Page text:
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Iran: As Nuclear Crisis Escalates, Are Direct U.S. Contacts Becoming An Option?

  • Bill Samii

As the Iranian nuclear issue reaches crisis proportions and the country faces international isolation, some voices in Iran are suggesting that it is time to engage directly with the United States. Such prodding is in direct contrast with leading state officials' open hostility toward the United States and hint at possible divisions. Indeed, contact with Washington has always been a sensitive issue in Iranian politics and has been used as a weapon in domestic power struggles. The United States, meanwhile, appears to have elicited a negative response with the adoption of a more active approach toward Iran. The developments reveal the difficulties the two sides will have in establishing direct relations and reaching a modus vivendi.

Tehran has long sought to portray international concern over its nuclear program as a Western effort to retard the country's development. That argument is constantly repeated to domestic audiences and employed for foreign audiences in the context of "Third Worldism" and Islamism; this represents an effort to win support from developing countries and the Islamic world, but it does not seem to have met with much success. When the International Atomic Energy Agency's 35-member governing board voted in early February to report Iran to the UN Security Council, only Cuba, Syria, and Venezuela voted against the resolution, while Algeria, Belarus, Indonesia, Libya, and South Africa abstained.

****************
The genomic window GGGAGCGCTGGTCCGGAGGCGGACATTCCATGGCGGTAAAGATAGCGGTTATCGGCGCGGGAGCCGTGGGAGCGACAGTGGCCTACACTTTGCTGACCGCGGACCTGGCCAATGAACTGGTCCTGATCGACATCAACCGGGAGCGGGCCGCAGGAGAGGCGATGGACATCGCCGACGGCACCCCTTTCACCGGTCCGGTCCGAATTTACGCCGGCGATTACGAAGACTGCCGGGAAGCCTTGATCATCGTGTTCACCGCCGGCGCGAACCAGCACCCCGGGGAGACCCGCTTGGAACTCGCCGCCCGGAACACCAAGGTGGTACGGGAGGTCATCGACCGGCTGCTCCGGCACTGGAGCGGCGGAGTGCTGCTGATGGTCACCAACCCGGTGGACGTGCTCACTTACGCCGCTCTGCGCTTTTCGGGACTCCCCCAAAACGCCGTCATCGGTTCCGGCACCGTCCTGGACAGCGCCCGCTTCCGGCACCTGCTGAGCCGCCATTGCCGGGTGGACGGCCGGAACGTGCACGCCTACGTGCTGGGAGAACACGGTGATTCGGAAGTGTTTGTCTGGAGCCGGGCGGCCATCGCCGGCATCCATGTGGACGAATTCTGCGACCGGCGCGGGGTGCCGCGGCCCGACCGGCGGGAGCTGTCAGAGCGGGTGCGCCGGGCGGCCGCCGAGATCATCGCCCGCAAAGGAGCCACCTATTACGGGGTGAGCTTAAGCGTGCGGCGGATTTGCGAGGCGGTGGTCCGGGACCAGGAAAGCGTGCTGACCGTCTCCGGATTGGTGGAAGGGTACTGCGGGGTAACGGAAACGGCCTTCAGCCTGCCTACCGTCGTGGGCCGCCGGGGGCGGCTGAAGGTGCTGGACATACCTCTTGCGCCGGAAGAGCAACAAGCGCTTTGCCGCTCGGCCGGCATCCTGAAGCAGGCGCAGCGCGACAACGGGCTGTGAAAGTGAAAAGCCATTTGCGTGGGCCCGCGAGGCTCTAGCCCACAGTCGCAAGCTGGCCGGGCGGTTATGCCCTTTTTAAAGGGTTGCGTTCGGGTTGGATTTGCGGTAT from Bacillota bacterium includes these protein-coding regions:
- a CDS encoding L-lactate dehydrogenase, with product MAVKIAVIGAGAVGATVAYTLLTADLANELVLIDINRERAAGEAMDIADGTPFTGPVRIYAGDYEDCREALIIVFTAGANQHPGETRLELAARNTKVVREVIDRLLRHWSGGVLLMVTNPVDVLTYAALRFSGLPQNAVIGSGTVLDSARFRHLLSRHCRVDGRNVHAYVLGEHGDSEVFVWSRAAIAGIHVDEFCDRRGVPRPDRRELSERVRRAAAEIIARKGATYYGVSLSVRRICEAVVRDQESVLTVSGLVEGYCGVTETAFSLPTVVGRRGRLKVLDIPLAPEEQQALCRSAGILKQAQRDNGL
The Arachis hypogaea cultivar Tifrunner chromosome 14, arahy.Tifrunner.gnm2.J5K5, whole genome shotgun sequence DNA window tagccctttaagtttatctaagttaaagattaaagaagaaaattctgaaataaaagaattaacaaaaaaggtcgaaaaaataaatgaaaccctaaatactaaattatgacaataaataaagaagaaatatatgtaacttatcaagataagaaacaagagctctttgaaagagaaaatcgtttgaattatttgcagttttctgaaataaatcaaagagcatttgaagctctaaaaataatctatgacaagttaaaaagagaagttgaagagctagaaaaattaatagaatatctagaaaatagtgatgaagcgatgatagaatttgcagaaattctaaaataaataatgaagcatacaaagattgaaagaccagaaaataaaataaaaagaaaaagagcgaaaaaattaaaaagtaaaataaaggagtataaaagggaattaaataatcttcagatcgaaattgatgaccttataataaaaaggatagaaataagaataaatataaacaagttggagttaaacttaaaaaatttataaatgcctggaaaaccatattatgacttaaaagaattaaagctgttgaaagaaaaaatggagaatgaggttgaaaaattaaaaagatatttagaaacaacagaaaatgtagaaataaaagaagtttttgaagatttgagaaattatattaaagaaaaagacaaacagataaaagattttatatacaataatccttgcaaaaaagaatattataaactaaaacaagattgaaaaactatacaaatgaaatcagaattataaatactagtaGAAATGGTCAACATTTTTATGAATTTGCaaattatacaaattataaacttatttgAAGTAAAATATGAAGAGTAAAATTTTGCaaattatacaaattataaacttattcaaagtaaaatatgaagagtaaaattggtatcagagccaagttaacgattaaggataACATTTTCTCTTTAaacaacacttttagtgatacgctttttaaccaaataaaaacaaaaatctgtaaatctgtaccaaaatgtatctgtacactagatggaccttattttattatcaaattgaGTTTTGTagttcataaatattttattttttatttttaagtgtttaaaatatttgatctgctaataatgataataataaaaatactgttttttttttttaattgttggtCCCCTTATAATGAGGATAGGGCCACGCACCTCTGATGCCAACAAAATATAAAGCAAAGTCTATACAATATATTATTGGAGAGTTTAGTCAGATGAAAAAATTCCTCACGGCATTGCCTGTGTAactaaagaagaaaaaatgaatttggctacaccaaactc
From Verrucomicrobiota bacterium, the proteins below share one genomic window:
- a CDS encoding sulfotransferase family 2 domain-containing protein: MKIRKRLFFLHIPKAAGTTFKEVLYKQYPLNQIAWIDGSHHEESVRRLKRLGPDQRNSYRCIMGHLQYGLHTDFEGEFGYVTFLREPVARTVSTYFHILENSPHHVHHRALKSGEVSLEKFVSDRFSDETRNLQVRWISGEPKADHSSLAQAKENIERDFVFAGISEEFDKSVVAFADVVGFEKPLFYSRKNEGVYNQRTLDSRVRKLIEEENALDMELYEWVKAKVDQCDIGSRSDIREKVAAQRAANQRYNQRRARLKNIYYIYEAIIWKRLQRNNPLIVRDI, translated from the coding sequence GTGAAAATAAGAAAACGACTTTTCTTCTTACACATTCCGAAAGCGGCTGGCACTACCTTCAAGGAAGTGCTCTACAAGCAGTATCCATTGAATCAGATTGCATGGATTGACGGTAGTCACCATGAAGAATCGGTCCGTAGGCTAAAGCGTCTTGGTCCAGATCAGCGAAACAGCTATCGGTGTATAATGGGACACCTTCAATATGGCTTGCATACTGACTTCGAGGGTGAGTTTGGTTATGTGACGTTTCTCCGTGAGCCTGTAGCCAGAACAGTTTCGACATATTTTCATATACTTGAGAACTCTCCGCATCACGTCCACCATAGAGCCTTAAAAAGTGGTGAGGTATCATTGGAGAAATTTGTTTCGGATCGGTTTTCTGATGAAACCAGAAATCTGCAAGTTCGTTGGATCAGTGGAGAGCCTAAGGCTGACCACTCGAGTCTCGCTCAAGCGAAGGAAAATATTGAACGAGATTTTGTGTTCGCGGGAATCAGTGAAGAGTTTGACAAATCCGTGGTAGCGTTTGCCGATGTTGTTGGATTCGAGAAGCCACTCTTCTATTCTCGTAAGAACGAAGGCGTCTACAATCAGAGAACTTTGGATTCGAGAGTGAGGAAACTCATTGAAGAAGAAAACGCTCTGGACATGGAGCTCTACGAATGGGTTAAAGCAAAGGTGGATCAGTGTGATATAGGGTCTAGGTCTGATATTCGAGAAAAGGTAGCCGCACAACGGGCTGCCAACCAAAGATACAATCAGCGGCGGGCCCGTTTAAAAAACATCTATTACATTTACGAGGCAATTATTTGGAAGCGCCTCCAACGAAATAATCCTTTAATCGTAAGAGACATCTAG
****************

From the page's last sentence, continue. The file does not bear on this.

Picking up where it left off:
There are other forms of isolation facing Iran today, as well. Strategically speaking, it is surrounded by the United States. Recognition of such isolation was behind Iran's 1988 acceptance of UN Resolution 598, the Iran-Iraq War cease-fire. More recently, in early 2003, the Iranian Foreign Ministry reportedly proposed direct negotiations with Washington to deal with the subjects that concerned the United States: support for terrorist groups and the alleged nuclear weapons program.

Driven Together?

Now, as Iranian shuttle diplomacy to Moscow, Peking, Brussels, and Vienna fails to resolve the nuclear crisis and the IAEA hardens its stance, voices in Tehran are again suggesting that engagement with Washington might be necessary.

Kazem Jalali, rapporteur of the legislature's National Security and Foreign Policy Committee, said in the 2 March "Aftab-i Yazd" that Iran might as well eliminate the intermediaries and negotiate directly with the United States. He explained that both the Europeans and the Russians appear to be acting in line with U.S. desires, and, furthermore, they are taking advantage of the lack of alternatives to improve their negotiating position. He said such talks would be feasible if the United States accepted the principle of Iran using nuclear technology peacefully, but he added that Washington seems to take a completely politicized stance on all issues.